Angered by the circumstances in which a black Soweto policemen was shot dead in February 1995 by white police colleagues, Deputy Minister Winnie Madikizela-Mandela made a statement at his funeral which drew the first of a series of actions by the president that culminated in her dismissal from the Cabinet. For Nelson Mandela, the action he took was amongst the most emotionally difficult – it meant taking action against someone for whom, though estranged, he felt love and who had given him an anchor of support during the years in prison; whose role in the struggle he admired and who had strong support in the ANC.
When black police-officers in Soweto went on strike to protest at racism they were experiencing within the service, the station commander called in the Internal Stability Unit. A tape of radio communications after the engagement which resulted in Warrant Officer Xaba’s death recorded open racism. At his funeral Winnie Madikizela-Mandela was reported as saying that government had failed people such as Warrant Officer Xaba because it had not removed racism from the work place, and that it was time to address people’s expectations that apartheid imbalances would be addressed.222
Nelson Mandela took exception to the statement that the government had failed people and a week later, after consulting with ministers, deputy ministers and senior ANC officials, a statement was issued.
At the funeral of Warrant Officer Jabulani Xaba, which took place early last week, the Deputy Minister of Arts, Culture, Science and Technology, Mrs Winnie Mandela levelled serious criticism against the Government of National Unity.
The criticism was, in the opinion of the President, inconsistent with her position as a member of the government. In keeping with his constitutional responsibilities as head of Government, President Nelson Mandela called on the Deputy Minister to publicly retract her statement and apologise to the Government.
Accordingly, the President received a letter from the Deputy Minister last night, 13 February 1995, in which the Deputy Minister complied.
The President has accepted the apology.
Ministers and Deputy Ministers are custodians of the policy of the government of the day. Their acceptance of positions in Government obliges them not only to help formulate policy in relevant fora, but also to implement to the letter the decisions of the government.
A month later there was another statement, this time announcing her dismissal after consultations within the ANC nationally and in the provinces. In the background, though not mentioned in the statement, was further criticism of the government, and a visit to West Africa by the deputy minister that had not been authorised by the president, as was required by executive protocol. As a statement by the president’s office explained: ‘it often happens that ministers and deputy ministers depart on official visits abroad prior to the correspondence with the president's office having been formally finalised. In this particular- case, Deputy President Thabo Mbeki, acting on behalf of the President, had advised the deputy minister not to undertake the trip to West Africa. The deputy minister subsequently wrote to the president explaining why it was Important to proceed with the trip. The deputy minister departed, as scheduled, before the consultation on her resubmitted request could be completed.’224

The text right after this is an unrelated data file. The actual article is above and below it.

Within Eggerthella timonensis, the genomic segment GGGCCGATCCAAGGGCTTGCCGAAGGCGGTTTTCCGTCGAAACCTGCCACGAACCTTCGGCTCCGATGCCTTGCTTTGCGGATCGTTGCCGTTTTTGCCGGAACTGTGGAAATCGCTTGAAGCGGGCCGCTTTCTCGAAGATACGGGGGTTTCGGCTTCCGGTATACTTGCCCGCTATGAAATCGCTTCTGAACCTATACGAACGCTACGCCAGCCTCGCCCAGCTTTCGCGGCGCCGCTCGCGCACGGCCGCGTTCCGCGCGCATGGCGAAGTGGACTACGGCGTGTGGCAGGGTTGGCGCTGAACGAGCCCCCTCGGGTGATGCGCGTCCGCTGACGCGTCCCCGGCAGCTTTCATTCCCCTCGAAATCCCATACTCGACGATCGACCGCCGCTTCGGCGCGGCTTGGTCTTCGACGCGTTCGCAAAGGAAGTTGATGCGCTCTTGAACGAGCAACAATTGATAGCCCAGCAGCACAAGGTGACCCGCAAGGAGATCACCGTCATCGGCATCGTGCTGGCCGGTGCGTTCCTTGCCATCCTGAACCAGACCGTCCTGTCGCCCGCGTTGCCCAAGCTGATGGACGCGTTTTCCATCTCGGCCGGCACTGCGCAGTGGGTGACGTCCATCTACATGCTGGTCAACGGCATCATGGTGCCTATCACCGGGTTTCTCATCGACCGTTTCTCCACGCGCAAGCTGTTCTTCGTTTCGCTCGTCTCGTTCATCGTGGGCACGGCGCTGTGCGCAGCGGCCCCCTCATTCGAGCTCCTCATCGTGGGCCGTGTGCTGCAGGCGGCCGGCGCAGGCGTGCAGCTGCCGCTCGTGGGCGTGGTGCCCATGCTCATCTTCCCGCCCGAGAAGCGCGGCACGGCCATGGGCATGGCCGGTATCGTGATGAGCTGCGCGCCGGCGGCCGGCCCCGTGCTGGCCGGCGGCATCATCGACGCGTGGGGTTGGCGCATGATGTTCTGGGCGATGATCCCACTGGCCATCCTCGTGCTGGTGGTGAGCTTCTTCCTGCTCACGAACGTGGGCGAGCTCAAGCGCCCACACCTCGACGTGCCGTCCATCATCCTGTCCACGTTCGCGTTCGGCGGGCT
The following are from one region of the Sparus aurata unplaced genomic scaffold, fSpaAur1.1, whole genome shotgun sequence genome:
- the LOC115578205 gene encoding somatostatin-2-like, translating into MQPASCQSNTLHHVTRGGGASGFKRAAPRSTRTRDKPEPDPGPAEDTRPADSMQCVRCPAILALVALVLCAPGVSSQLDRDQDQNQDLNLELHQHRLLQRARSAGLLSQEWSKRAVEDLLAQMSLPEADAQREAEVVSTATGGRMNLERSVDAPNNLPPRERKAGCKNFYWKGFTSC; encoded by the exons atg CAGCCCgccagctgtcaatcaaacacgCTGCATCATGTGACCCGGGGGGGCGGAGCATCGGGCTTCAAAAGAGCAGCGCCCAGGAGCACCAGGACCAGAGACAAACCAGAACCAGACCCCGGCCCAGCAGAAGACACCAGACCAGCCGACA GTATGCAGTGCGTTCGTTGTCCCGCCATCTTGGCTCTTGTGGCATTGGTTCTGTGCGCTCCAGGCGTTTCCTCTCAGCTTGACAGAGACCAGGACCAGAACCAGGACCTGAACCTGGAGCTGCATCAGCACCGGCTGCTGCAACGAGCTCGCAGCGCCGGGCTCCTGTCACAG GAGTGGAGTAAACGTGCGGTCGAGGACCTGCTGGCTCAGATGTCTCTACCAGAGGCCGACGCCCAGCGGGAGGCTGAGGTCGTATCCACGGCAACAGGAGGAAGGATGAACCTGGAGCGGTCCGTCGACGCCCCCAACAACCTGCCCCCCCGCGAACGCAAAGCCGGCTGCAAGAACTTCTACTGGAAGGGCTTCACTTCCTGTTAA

The announcement of dismissal was brief.
As President of the Republic, Head of the Government of National Unity and leader of the ANC, I have relieved Nomzamo Winnie Mandela of her position as Deputy Minister of Arts, Culture, Science and Technology.
This decision has been taken both in the interest of good government and to ensure the highest standards of discipline among leading officials in the Government of National Unity.
I have taken this decision after much reflection, given that Comrade Winnie Mandela has, in the past, played an important role in the struggle against apartheid, both in her individual capacity and as a leading member of the ANC and the rest of the democratic movement.
I hope that this action will help the former Deputy Minister to review, and seek to improve on, her own conduct in positions of responsibility, so as to enable her to make the positive contribution to society, which her talents would enable her.
But the dismissal was challenged on procedural grounds. The constitution required that such a decision by the president should be taken after consultation with the two deputy presidents and leaders of all the parties in the Cabinet. Wanting to avoid leaks, the president delayed the consultation as long as possible. When at the last minute he wanted to consult Buthelezi, he could not contact him and so consulted a senior member of the IFP. Although advised that the consultation met the legal requirements, Mandela decided that ‘the dismissal of Mrs Mandela should be treated as technically and procedurally invalid.’ He did so out of commitment ‘to act within the spirit of the Constitution and, further ... to spare the government and the nation the uncertainties which might follow protracted litigation on this issue.’226
When the president returned from his foreign visit, the deputy minister was dismissed for the second time, and finally – with correct procedures having been strictly followed.
The dismissal was to take effect on 18 April – on the day before that, Winnie Mandela called a media conference and announced her resignation.228
The President owes it to me as a citizen of this country in my capacity as Deputy Minister